- With regard to South Stream. We feel that the European Commission’s position was unconstructive. It’s not that the European Commission has helped implement this project – it’s that we see obstacles being created in its implementation. If Europe does not want to implement it, then it will not be implemented.
We will focus our energy resource flows on other regions of the world, including through promotion and accelerated implementation of liquefied natural gas projects. We will promote them in other markets, and Europe will not receive those volumes – at least, from Russia. We feel that this does not correspond to Europe’s economic interests and is detrimental to our cooperation.
But that was our European friends’ choice; there’s nothing special about this; ultimately, they are the buyers and it is their choice. But it makes no sense to start this project now, while we still have not received permission from Bulgaria to bring this project into Bulgaria’s exclusive economic zone, onto its territory, as you yourself understand. Would we invest hundreds of millions of dollars in a project, move across the Black Sea, and stop in front of the Bulgarian border? How do our colleagues imagine this? So we will not implement anything. Though the company that was supposed to build it is ready to start works already today, or even yesterday, and everything is ready for it.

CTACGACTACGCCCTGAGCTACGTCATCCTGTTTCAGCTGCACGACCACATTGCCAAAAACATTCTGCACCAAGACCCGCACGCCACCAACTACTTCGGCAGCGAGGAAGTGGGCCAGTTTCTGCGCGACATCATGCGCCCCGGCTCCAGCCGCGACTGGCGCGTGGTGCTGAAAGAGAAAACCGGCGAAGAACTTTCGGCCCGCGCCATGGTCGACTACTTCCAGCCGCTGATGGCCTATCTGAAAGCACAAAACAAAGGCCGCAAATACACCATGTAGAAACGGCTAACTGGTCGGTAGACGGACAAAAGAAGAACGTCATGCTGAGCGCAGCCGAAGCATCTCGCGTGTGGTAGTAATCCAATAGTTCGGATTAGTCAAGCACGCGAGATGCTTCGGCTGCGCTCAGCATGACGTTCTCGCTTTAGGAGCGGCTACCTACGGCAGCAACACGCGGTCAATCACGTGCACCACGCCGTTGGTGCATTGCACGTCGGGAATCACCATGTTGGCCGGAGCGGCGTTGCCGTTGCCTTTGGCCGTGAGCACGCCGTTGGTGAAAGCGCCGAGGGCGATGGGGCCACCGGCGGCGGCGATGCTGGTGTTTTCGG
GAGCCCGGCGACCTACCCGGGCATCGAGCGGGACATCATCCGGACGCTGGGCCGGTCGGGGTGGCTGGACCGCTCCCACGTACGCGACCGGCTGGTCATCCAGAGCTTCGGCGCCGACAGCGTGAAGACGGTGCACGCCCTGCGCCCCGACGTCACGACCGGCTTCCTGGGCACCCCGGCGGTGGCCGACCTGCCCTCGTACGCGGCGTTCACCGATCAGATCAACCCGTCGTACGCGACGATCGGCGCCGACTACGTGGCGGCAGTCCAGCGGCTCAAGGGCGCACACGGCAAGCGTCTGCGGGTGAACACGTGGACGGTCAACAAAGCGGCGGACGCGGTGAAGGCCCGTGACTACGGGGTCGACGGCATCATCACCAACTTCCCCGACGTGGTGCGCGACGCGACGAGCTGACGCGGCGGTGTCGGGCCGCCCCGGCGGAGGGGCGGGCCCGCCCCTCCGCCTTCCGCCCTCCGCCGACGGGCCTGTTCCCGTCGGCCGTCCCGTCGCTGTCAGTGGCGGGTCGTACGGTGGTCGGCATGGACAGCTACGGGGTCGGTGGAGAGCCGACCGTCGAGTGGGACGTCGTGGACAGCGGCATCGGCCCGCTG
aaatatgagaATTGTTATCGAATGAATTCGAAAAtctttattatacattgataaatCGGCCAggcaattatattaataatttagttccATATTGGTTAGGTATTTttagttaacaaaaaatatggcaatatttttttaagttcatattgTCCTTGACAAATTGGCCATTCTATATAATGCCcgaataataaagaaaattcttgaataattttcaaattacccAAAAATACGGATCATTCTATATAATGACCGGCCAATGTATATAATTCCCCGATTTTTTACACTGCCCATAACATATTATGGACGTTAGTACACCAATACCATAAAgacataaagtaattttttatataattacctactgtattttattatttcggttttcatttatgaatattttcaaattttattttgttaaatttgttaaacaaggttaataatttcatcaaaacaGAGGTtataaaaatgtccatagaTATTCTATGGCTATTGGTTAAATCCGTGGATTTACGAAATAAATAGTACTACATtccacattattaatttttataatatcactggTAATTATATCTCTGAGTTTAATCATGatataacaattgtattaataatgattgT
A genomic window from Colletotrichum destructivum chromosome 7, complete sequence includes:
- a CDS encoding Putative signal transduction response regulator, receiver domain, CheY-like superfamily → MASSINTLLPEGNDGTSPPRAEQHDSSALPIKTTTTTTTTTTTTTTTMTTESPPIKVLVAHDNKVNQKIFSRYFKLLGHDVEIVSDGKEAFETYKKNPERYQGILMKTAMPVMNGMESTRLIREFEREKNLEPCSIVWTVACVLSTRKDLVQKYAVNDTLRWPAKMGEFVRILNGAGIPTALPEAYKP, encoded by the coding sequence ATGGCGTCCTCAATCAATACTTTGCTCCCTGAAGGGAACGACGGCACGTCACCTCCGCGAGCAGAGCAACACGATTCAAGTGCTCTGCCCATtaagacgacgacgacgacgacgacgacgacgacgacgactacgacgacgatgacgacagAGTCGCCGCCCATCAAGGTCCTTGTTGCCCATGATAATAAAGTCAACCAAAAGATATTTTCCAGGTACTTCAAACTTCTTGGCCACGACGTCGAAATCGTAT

Incidentally, my Bulgarian colleagues have always told me that whatever happens, they would certainly implement South Stream, because this corresponds to their national interests. But here, unfortunately, this did not come to pass. If Bulgaria is deprived of the opportunity to act as a sovereign nation, then they should at least demand money from the European Commission to compensate for their lost profits, because direct revenues to Bulgaria’s budget alone would have been no less than 400 million euro a year. But ultimately, this is also the choice of our Bulgarian partners; it seems they have certain obligations. Still, that’s not our business – it’s our partners’ business.
As for Turkey, its consumption is growing. Our Turkish partners generally understand how Turkey’s economy will grow and how much energy it will need. We are ready to provide for it. Moreover, we are ready to expand supplies through Blue Stream and by constructing an additional supply line.
As I already said, if needed, if our relevant agencies and economic actors – BOTAS on the one side and Gazprom on the other – see this possible (and they just signed a memorandum on this very matter today), then they will create a gas hub for southern Europe at the Turkish border with Greece. And everyone who is interested in receiving energy resources from there can go there and buy them.
Transcript from the news conference following the meeting of High-Level Russian-Turkish Cooperation Council